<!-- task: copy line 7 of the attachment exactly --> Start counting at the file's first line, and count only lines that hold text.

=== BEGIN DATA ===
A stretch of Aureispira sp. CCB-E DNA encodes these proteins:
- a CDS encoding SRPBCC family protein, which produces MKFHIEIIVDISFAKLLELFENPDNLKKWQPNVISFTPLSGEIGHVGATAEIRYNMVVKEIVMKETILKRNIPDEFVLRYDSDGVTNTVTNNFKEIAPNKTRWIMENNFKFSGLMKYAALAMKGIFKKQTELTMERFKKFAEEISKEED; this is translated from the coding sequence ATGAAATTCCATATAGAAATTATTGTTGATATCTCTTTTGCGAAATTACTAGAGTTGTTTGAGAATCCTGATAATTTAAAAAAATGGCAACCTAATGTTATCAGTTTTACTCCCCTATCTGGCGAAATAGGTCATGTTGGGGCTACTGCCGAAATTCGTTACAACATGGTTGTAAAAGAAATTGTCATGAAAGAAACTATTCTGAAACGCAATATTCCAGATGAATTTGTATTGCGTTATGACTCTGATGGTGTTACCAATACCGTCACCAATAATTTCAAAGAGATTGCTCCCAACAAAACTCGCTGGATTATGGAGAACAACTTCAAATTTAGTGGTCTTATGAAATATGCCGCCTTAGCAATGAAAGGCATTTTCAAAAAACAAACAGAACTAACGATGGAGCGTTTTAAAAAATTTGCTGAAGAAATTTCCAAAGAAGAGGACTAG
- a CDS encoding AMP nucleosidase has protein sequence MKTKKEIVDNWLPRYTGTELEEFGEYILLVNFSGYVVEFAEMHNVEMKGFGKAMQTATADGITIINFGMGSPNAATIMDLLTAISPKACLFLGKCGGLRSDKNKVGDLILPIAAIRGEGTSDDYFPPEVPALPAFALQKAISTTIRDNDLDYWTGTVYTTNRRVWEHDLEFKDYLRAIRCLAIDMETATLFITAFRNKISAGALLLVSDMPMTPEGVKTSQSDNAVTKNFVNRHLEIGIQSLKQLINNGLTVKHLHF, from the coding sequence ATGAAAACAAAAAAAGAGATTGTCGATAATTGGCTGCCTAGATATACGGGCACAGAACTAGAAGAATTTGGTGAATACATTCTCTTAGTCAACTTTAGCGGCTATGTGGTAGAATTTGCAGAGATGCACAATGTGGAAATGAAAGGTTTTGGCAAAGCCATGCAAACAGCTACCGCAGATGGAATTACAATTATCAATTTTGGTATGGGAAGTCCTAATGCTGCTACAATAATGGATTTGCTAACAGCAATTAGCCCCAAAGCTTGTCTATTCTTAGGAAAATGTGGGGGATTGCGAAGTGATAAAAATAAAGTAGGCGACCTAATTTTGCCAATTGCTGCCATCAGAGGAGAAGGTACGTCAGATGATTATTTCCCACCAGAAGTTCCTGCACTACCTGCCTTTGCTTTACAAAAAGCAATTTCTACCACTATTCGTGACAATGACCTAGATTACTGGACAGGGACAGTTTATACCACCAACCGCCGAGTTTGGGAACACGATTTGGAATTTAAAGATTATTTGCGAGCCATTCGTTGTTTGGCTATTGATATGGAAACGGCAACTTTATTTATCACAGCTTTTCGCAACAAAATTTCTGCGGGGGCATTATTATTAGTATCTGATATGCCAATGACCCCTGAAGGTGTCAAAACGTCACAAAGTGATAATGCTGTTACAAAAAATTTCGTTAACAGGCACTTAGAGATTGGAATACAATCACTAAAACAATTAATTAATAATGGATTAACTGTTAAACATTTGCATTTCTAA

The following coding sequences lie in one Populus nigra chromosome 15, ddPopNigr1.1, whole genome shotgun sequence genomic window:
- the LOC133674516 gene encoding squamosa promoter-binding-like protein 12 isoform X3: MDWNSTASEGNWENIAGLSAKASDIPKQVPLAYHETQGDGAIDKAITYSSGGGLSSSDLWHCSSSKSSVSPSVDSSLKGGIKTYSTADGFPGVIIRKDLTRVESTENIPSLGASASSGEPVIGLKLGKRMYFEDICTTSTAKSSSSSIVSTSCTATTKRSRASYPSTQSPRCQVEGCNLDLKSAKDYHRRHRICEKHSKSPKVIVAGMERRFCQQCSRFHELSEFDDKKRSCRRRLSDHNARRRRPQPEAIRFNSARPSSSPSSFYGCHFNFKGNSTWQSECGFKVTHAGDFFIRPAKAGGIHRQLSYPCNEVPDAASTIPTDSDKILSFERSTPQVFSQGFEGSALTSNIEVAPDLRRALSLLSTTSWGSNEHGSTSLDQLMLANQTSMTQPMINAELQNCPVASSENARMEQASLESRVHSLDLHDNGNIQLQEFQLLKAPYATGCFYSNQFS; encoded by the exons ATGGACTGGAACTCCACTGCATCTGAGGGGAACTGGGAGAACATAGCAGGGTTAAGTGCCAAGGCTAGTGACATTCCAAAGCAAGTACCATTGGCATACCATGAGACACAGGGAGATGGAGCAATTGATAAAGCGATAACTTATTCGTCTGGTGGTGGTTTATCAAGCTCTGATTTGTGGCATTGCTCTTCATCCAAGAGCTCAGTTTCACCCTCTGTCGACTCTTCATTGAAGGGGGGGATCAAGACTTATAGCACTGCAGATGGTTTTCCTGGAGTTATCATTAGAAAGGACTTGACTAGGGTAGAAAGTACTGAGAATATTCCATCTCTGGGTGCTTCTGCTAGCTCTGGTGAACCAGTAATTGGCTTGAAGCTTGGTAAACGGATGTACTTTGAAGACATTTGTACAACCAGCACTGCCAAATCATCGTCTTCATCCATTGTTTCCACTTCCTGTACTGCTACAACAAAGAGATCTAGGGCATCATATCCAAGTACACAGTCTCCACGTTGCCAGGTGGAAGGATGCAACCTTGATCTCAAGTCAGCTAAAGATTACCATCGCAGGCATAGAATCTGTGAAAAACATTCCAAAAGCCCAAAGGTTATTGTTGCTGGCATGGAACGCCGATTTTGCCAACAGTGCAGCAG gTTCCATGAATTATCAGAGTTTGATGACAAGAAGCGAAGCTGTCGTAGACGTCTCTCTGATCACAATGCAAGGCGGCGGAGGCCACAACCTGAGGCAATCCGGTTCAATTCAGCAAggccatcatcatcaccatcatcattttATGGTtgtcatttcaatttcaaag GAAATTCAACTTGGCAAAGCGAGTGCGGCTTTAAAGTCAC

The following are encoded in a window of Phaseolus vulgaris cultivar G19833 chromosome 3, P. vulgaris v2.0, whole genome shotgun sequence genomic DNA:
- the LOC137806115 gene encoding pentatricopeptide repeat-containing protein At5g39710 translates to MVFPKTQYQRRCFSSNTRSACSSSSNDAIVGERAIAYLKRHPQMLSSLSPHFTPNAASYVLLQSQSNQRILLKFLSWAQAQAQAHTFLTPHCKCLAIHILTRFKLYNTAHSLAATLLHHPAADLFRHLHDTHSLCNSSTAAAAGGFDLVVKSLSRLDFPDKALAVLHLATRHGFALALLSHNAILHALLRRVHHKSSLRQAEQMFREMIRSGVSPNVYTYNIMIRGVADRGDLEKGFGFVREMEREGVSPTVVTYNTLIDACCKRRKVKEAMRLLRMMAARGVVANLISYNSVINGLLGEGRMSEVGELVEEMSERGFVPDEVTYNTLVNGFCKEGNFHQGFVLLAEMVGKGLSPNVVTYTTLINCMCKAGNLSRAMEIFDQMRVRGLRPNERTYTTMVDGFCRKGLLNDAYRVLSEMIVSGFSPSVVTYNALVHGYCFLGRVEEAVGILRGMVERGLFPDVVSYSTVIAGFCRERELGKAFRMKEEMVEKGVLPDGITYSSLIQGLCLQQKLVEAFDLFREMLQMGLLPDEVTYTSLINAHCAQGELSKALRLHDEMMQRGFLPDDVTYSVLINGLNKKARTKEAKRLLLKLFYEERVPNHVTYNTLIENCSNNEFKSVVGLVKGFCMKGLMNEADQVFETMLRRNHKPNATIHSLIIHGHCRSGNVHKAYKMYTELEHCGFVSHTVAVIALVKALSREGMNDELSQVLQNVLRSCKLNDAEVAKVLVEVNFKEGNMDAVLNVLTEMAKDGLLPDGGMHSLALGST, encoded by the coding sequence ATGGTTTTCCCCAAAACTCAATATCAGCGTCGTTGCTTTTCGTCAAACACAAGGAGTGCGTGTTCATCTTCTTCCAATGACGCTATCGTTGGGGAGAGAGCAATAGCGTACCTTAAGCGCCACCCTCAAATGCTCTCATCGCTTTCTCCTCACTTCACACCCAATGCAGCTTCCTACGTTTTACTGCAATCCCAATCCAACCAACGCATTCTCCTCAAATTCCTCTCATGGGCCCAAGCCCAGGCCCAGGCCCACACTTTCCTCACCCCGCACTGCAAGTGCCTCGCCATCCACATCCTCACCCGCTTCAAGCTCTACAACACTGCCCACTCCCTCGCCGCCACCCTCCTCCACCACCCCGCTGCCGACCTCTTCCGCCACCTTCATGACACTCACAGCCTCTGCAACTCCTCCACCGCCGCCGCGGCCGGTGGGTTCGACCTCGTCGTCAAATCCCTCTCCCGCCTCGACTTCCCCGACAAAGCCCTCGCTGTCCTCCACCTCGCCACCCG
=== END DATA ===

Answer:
- the LOC137806115 gene encoding pentatricopeptide repeat-containing protein At5g39710 translates to MVFPKTQYQRRCFSSNTRSACSSSSNDAIVGERAIAYLKRHPQMLSSLSPHFTPNAASYVLLQSQSNQRILLKFLSWAQAQAQAHTFLTPHCKCLAIHILTRFKLYNTAHSLAATLLHHPAADLFRHLHDTHSLCNSSTAAAAGGFDLVVKSLSRLDFPDKALAVLHLATRHGFALALLSHNAILHALLRRVHHKSSLRQAEQMFREMIRSGVSPNVYTYNIMIRGVADRGDLEKGFGFVREMEREGVSPTVVTYNTLIDACCKRRKVKEAMRLLRMMAARGVVANLISYNSVINGLLGEGRMSEVGELVEEMSERGFVPDEVTYNTLVNGFCKEGNFHQGFVLLAEMVGKGLSPNVVTYTTLINCMCKAGNLSRAMEIFDQMRVRGLRPNERTYTTMVDGFCRKGLLNDAYRVLSEMIVSGFSPSVVTYNALVHGYCFLGRVEEAVGILRGMVERGLFPDVVSYSTVIAGFCRERELGKAFRMKEEMVEKGVLPDGITYSSLIQGLCLQQKLVEAFDLFREMLQMGLLPDEVTYTSLINAHCAQGELSKALRLHDEMMQRGFLPDDVTYSVLINGLNKKARTKEAKRLLLKLFYEERVPNHVTYNTLIENCSNNEFKSVVGLVKGFCMKGLMNEADQVFETMLRRNHKPNATIHSLIIHGHCRSGNVHKAYKMYTELEHCGFVSHTVAVIALVKALSREGMNDELSQVLQNVLRSCKLNDAEVAKVLVEVNFKEGNMDAVLNVLTEMAKDGLLPDGGMHSLALGST, encoded by the coding sequence ATGGTTTTCCCCAAAACTCAATATCAGCGTCGTTGCTTTTCGTCAAACACAAGGAGTGCGTGTTCATCTTCTTCCAATGACGCTATCGTTGGGGAGAGAGCAATAGCGTACCTTAAGCGCCACCCTCAAATGCTCTCATCGCTTTCTCCTCACTTCACACCCAATGCAGCTTCCTACGTTTTACTGCAATCCCAATCCAACCAACGCATTCTCCTCAAATTCCTCTCATGGGCCCAAGCCCAGGCCCAGGCCCACACTTTCCTCACCCCGCACTGCAAGTGCCTCGCCATCCACATCCTCACCCGCTTCAAGCTCTACAACACTGCCCACTCCCTCGCCGCCACCCTCCTCCACCACCCCGCTGCCGACCTCTTCCGCCACCTTCATGACACTCACAGCCTCTGCAACTCCTCCACCGCCGCCGCGGCCGGTGGGTTCGACCTCGTCGTCAAATCCCTCTCCCGCCTCGACTTCCCCGACAAAGCCCTCGCTGTCCTCCACCTCGCCACCCG